Tuesday, August 27, 2013

Macklemore. AND Mary Lambert.

You guys, I hate it when the Internet makes me mad! Because I get all Hulk smash ragey, like can't-focus-on-anything-else ragey, all the while even MORE mad at MYSELF for being mad because I know that being mad about things on the Internet is about as useless as eating celery! You burn more calories in the event of taking it in than the calories you actually consume! And it leaves stringy shit all in your teeth! Useless! But I still get mad at the Internet ALL THE TIME, and I keep coming back to it because I LOVE IT. The Internet is like the worst abusive relationship of all time.

In particular, it is REALLY hard being a queer writer on the Internet, not because of conservative people telling me I am going to hell or whatever, because that actually doesn't happen that often, and if it does, it's just sort of amusing, because you know that they're on the losing team and sometimes it feels good and smug to be on the winning team. Sometimes it's okay to be smug.

But the hardest part of being a queer on the Internet is all the other queers that have so many opinions about the best way to be queer. And how if you do or do not do or like these certain things, you are ignorant and offensive and wrong. To the point where I cringe before every single word I type because I know every single word I type is going to come off to someone as wrong wrong wrong.

The latest conundrum if you're queer is apparently whether or not you can like Macklemore. I mean, I guess. I didn't know it was a conundrum until recently, but the Internet says it is.

Kathy and I have liked Macklemore for quite some time, since our friend Scott, who is tuned into local Pacific Northwest rappers, told us about him, back when he was pretty much just a Pacific Northwest rapper. We were impressed a white dude from Seattle had such well produced, well rapped, catchy yet powerful songs with such astoundingly smart lyrics. Our favorites were "Wings" and "White Privilege."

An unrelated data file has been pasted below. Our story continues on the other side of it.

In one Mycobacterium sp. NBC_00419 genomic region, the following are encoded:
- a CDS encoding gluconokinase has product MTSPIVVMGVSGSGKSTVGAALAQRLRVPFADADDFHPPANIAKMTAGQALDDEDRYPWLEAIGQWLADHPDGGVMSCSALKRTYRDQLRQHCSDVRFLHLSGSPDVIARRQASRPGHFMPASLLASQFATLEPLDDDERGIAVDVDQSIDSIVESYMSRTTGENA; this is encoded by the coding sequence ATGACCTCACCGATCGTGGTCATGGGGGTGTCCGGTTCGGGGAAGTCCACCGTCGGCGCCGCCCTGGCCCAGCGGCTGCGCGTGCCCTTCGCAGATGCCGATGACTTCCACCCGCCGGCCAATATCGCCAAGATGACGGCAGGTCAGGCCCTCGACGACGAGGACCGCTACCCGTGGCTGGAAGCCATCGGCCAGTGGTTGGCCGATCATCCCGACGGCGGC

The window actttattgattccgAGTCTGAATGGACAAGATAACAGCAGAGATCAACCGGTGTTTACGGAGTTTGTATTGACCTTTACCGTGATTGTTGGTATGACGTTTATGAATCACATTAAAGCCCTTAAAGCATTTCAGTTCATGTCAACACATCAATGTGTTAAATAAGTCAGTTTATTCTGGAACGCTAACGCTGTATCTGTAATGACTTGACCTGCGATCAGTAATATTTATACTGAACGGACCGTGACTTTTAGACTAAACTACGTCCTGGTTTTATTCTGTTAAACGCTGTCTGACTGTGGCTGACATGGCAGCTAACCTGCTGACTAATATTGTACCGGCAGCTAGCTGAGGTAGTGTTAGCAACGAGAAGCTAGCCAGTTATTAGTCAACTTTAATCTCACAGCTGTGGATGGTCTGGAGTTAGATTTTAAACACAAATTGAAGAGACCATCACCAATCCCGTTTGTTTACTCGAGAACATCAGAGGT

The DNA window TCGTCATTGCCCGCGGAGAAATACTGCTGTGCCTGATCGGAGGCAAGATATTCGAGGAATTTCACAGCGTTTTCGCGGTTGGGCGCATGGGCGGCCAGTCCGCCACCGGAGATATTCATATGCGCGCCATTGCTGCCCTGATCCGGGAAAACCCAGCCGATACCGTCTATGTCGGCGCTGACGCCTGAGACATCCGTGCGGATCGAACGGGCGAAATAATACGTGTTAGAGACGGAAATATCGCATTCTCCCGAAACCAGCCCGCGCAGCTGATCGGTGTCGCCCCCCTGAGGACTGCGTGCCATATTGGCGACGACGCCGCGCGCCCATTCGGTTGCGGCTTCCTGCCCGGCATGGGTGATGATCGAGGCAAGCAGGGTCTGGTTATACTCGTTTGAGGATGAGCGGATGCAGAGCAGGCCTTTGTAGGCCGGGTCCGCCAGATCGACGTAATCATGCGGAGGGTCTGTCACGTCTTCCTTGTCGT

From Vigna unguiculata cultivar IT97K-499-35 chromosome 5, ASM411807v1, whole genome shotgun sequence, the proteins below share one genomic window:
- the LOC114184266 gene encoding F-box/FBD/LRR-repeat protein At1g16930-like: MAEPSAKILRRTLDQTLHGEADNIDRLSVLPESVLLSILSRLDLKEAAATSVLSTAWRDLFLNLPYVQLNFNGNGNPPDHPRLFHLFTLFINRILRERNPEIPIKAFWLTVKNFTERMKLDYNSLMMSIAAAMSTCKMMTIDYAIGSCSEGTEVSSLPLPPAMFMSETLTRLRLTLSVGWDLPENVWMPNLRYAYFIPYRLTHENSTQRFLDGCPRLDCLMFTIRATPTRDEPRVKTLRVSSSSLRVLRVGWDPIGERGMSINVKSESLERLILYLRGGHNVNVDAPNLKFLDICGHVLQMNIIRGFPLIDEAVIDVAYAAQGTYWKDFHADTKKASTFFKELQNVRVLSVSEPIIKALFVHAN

The evils of marketing and branding and capitalism when you're a poor kid in America. And adorable children singing the hook!


What I like about "White Privilege" aside from articulating white privilege in hip-hop so well is how non-defensive he is about it. It's not like, this thing exists and it's horrible but it's NOT MY FAULT. It's like, this thing exists and it's horrible and I'm a part of it and I don't know exactly what to do about it but I can't stop myself from being myself and I have to give props to the people who allowed me to be who I am in order to authentically be myself, and listen, if you listen to me and only listen to other white rappers too, stop doing that. It is, in my opinion, as perfectly crafted and thoughtful a song can be about such a fantastically messy issue as race, race in hip hop specifically.

It is also hard not to love "My Oh My," even if I'm not the biggest baseball fan.


He loves Seattle SO MUCH you guys. I love when anyone is unabashed about loving anything so much. It is literally my favorite thing in the world.

So when he blew up in the last year, I was super duper happy because 1) I had already seen his ability to be super catchy and commercial, a la "Can't Hold Us," which is godsmackingly good, and 2) "Same Love" burst a billion heart strings with its gay equality message, but really it's not that surprising at all coming from him, being that so many of his previous songs are so deeply rooted in social messages. He is genuine.

From what I can gather, these are the issues that have been stirred up within the queer community, particularly since his wins at the VMAs this past weekend.

1) He's a white, straight, cis-gendered man, and it is hard to say that anything people in that category do is good, I guess.
2) His success and his wins at the VMAs are taking success and wins away from black hip hop artists, whose art he is shamelessly appropriating from.
3) He didn't even let Mary Lambert talk at the VMAs, even though she is a queer woman, and she should be the voice standing for queer equality, not the straight man.
4) He isn't promoting Mary Lambert's new video enough.
5) By saying that hip hop as a whole is anti-gay, he is shutting out other artists who came before who in fact either ARE queer or queer friendly.
6) He says he's an ally and basically allies are bullshit.